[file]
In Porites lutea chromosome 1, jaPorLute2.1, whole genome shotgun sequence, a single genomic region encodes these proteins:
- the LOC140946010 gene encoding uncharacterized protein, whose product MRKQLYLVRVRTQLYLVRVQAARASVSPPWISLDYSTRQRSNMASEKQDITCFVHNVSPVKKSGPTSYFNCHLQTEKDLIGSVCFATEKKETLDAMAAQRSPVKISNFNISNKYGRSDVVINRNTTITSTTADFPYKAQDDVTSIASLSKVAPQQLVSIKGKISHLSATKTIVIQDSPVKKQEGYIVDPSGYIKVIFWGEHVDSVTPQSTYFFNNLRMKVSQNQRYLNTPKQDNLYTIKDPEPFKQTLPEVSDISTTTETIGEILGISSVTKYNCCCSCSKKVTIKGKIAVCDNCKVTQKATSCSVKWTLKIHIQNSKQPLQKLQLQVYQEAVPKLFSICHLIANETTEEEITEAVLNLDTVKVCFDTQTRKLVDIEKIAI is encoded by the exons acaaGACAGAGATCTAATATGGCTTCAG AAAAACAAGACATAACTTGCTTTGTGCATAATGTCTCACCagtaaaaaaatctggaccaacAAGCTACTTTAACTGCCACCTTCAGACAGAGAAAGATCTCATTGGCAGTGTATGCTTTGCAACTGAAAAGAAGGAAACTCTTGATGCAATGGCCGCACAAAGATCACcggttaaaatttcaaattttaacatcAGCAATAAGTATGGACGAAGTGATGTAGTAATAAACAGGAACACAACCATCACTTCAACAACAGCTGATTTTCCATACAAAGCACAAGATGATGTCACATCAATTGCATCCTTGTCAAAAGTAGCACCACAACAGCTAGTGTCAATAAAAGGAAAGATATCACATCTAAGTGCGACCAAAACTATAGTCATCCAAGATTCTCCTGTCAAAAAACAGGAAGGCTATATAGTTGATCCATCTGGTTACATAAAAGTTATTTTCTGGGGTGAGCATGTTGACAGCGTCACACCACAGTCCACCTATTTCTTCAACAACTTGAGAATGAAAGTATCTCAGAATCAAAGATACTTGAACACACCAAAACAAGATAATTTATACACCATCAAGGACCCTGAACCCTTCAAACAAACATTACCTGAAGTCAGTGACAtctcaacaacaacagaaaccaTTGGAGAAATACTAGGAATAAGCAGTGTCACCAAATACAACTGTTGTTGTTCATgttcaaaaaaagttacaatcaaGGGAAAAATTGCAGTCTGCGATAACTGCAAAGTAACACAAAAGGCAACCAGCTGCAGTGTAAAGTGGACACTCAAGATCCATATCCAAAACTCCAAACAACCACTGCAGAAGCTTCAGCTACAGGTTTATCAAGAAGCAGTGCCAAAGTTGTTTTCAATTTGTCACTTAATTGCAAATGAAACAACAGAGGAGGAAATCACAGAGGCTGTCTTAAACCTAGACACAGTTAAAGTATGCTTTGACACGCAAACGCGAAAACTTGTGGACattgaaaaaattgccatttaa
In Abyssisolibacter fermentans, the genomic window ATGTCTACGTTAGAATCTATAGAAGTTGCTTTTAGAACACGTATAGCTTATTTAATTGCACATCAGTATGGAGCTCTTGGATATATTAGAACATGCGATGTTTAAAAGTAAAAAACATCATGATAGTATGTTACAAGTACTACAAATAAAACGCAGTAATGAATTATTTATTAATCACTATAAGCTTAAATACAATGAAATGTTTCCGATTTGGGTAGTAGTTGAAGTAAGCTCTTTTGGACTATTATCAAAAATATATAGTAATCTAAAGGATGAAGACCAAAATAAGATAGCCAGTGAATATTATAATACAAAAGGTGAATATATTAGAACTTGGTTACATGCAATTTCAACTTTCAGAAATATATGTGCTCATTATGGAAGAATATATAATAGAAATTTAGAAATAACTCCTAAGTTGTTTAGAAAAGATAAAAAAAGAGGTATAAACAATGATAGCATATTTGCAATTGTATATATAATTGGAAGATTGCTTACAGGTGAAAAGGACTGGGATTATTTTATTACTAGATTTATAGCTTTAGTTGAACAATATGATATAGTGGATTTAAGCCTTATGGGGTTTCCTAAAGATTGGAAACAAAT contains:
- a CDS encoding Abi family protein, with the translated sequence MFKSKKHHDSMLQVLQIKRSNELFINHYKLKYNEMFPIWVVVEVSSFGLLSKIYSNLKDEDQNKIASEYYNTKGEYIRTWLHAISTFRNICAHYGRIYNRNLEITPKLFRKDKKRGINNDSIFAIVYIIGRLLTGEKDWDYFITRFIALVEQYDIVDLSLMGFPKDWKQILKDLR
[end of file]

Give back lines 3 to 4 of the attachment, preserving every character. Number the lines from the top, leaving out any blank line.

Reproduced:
In Abyssisolibacter fermentans, the genomic window ATGTCTACGTTAGAATCTATAGAAGTTGCTTTTAGAACACGTATAGCTTATTTAATTGCACATCAGTATGGAGCTCTTGGATATATTAGAACATGCGATGTTTAAAAGTAAAAAACATCATGATAGTATGTTACAAGTACTACAAATAAAACGCAGTAATGAATTATTTATTAATCACTATAAGCTTAAATACAATGAAATGTTTCCGATTTGGGTAGTAGTTGAAGTAAGCTCTTTTGGACTATTATCAAAAATATATAGTAATCTAAAGGATGAAGACCAAAATAAGATAGCCAGTGAATATTATAATACAAAAGGTGAATATATTAGAACTTGGTTACATGCAATTTCAACTTTCAGAAATATATGTGCTCATTATGGAAGAATATATAATAGAAATTTAGAAATAACTCCTAAGTTGTTTAGAAAAGATAAAAAAAGAGGTATAAACAATGATAGCATATTTGCAATTGTATATATAATTGGAAGATTGCTTACAGGTGAAAAGGACTGGGATTATTTTATTACTAGATTTATAGCTTTAGTTGAACAATATGATATAGTGGATTTAAGCCTTATGGGGTTTCCTAAAGATTGGAAACAAAT contains:
- a CDS encoding Abi family protein, with the translated sequence MFKSKKHHDSMLQVLQIKRSNELFINHYKLKYNEMFPIWVVVEVSSFGLLSKIYSNLKDEDQNKIASEYYNTKGEYIRTWLHAISTFRNICAHYGRIYNRNLEITPKLFRKDKKRGINNDSIFAIVYIIGRLLTGEKDWDYFITRFIALVEQYDIVDLSLMGFPKDWKQILKDLR